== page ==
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Communications to the Editor |

Bronchoscopy via Continuous Positive Airway Pressure for Patients With Respiratory Failure FREE TO VIEW

Gregory McGrath, MD; Mike Das-Gupta, MD; Geoffrey Clarke, MD
Author and Funding Information

Royal Perth Hospital WA, Australia

Correspondence to: Gregory McGrath, MD, ICU Royal Perth Hospital, Wellington St, Perth, WA, Australia 6000; e-mail: gregory.mcgrath@rph.health.wa.gov.au



Chest. 2001;119(2):670-671. doi:10.1378/chest.119.2.670-a
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To the Editor:

Bronchoscopy during noninvasive ventilation of patients with poor gas exchange was described by Antonelli et al (September 1996),1 whose technique overcame the need for intubation and prevented hypoxia and hypercapnea. Antonelli et al1 used a Bard full face mask, attached via a T-seal adaptor and biological filter to a Servo 900C ventilator (Siemens-Elema; Solna, Sweden) to provide pressure support (PS) of 17 cm H2O over continuous positive airway pressure (CPAP) of 4 cm H2O. Delivery of some PS is desirable for the following reasons: to overcome the increased work of breathing caused by the increased airway resistance due to the bronchoscope reducing the effective airway diameter; to ease the resistive load in this ventilator and filter; and to compensate for the deadspace of the mask and extension tubing and compressible volume loss of the circuit.

CPAP (without PS) has recently been described2as a method to avoid endotracheal intubation and mechanical ventilation in patients with severe nonhypercapnic oxygenation failure secondary to causes other than cardiogenic pulmonary edema.3 CPAP reduces the work of breathing by improving compliance subsequent to increasing functional residual capacity, which is especially valuable when sedation is required for invasive procedures in patients with high breathing work rates. CPAP also splints airways open, overcoming dynamic collapse, and optimizes the bronchoscopist’s view.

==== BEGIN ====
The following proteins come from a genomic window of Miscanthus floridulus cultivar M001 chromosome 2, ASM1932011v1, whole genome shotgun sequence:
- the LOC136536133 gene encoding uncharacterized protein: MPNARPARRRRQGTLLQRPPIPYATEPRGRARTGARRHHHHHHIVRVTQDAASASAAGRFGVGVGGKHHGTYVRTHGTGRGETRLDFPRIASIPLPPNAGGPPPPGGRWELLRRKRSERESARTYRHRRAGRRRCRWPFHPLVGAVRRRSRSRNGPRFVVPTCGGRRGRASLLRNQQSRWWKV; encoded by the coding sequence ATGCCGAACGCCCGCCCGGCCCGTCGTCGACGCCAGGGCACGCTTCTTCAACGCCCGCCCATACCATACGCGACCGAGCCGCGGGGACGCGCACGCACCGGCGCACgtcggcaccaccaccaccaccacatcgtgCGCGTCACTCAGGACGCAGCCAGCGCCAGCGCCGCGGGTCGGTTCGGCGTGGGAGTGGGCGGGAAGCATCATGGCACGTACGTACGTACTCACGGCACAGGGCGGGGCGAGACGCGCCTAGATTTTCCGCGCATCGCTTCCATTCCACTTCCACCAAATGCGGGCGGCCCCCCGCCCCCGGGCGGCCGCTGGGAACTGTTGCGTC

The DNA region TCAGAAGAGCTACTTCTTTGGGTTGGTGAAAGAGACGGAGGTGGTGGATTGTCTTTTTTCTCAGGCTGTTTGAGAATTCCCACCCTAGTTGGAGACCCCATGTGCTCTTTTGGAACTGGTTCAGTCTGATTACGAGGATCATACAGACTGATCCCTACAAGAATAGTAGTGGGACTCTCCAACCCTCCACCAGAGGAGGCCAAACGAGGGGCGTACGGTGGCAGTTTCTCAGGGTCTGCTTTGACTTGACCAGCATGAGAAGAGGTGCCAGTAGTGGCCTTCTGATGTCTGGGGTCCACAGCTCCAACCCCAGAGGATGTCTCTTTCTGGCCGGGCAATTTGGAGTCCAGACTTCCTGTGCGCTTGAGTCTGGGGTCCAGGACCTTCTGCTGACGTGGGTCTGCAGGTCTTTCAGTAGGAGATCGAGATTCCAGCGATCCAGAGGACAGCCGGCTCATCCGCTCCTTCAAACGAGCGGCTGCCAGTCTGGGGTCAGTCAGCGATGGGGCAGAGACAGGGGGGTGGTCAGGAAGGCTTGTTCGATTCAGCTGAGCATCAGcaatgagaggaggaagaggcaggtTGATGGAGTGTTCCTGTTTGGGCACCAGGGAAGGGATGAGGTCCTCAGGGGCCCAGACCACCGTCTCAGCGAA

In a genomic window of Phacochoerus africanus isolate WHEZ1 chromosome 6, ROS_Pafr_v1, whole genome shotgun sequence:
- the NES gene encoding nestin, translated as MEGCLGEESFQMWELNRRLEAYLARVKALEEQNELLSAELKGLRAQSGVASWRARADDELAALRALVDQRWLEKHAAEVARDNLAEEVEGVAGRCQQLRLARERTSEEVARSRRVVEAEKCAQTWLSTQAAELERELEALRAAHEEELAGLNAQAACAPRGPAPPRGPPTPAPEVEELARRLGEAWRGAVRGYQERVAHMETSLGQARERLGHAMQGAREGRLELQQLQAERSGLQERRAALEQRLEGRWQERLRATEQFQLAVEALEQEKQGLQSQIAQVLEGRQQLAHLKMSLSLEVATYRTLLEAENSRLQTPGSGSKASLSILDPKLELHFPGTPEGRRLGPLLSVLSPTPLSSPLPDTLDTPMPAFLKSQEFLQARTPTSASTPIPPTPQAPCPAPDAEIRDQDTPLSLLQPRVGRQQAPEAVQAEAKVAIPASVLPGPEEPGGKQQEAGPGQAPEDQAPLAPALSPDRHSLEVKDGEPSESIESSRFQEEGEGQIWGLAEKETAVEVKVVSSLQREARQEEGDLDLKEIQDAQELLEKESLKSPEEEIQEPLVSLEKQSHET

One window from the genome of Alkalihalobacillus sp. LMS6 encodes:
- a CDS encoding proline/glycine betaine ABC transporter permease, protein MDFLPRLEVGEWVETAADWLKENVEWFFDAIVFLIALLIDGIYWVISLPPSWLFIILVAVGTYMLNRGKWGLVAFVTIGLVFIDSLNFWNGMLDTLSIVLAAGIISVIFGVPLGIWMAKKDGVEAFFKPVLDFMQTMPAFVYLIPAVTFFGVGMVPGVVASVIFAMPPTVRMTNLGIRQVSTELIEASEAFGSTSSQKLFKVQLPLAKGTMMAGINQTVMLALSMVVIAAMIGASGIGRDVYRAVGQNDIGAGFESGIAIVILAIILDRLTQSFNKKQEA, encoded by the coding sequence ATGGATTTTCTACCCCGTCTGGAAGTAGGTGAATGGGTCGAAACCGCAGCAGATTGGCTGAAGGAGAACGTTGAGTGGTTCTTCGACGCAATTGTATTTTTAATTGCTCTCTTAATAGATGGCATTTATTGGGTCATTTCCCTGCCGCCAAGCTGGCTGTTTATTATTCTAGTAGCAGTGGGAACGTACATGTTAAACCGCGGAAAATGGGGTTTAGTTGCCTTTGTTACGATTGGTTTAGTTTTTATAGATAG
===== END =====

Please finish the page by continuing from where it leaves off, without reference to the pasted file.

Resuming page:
Our unit has performed flexible bronchoscopy in a patient with type 1 respiratory failure receiving CPAP via a Vital Signs face mask (Vital Signs; Totowa, NJ) with a flow of 80 L/min oxygen/air mix and the CPAP valve applied at the mask (Fig 1), allowing appropriate sedation without hypoxia and without the possibility of CO2 rebreathing.

This technique can be performed outside the ICU and avoids the health risks and cost associated with endotracheal intubation and mechanical ventilation on the ICU.4

Rothfleisch et al5 applied CPAP by a nasal pillow via the naris contralateral to the naris bronchoscopically intubated in a difficult-to-intubate obese patient. Although mouth leak could be overcome with a chin strap, it is improbable that the bronchoscope could tamponade the naris, and some air leak would be inevitable. A high flow through a single naris via an Adams circuit in a naive patient is unlikely to be well tolerated and would require increased sedation to allow diagnostic bronchoscopy.

Figure Jump LinkFigure 1. Face mask with CPAP valve applied at the mask.Grahic Jump Location

References

Antonelli, M, Conti, G, Riccioni, L, et al (1996) Noninvasive positive-pressure ventilation via face mask during bronchoscopy with BAL in high-risk hypoxemic patients.Chest110,724-728. [CrossRef]
 
Kindgen-Milles, D, Buhl, R, Gabriel, A, et al Nasal continuous positive airway pressure: a method to avoid endotracheal reintubation in postoperative high-risk patients with severe nonhypercapnic oxygenation failureChest2000;117,1106-1111. [CrossRef]
 
Bersten, AD, Holt, AW, Vedig, AE, et al Treatment of severe cardiogenic pulmonary edema with continuous positive airway pressure delivered by face mask.N Engl J Med1991;325,1825-1830. [CrossRef]
 
Sandur, S, Stoller, JK Pulmonary complications of mechanical ventilation.Clin Chest Med1999;20,223-247. [CrossRef]
 
Rothfleisch, R, Davis, LL, Kuebel, DA, et al Facilitation of fibreoptic nasotracheal intubation in a morbidly obese patient by simultaneous use of nasal CPAP.Chest1994;106,287-288. [CrossRef]
 

Figures

Figure Jump LinkFigure 1. Face mask with CPAP valve applied at the mask.Grahic Jump Location

Tables

References

Antonelli, M, Conti, G, Riccioni, L, et al (1996) Noninvasive positive-pressure ventilation via face mask during bronchoscopy with BAL in high-risk hypoxemic patients.Chest110,724-728. [CrossRef]
 
Kindgen-Milles, D, Buhl, R, Gabriel, A, et al Nasal continuous positive airway pressure: a method to avoid endotracheal reintubation in postoperative high-risk patients with severe nonhypercapnic oxygenation failureChest2000;117,1106-1111. [CrossRef]
 
Bersten, AD, Holt, AW, Vedig, AE, et al Treatment of severe cardiogenic pulmonary edema with continuous positive airway pressure delivered by face mask.N Engl J Med1991;325,1825-1830. [CrossRef]
 
Sandur, S, Stoller, JK Pulmonary complications of mechanical ventilation.Clin Chest Med1999;20,223-247. [CrossRef]
 
Rothfleisch, R, Davis, LL, Kuebel, DA, et al Facilitation of fibreoptic nasotracheal intubation in a morbidly obese patient by simultaneous use of nasal CPAP.Chest1994;106,287-288. [CrossRef]
 
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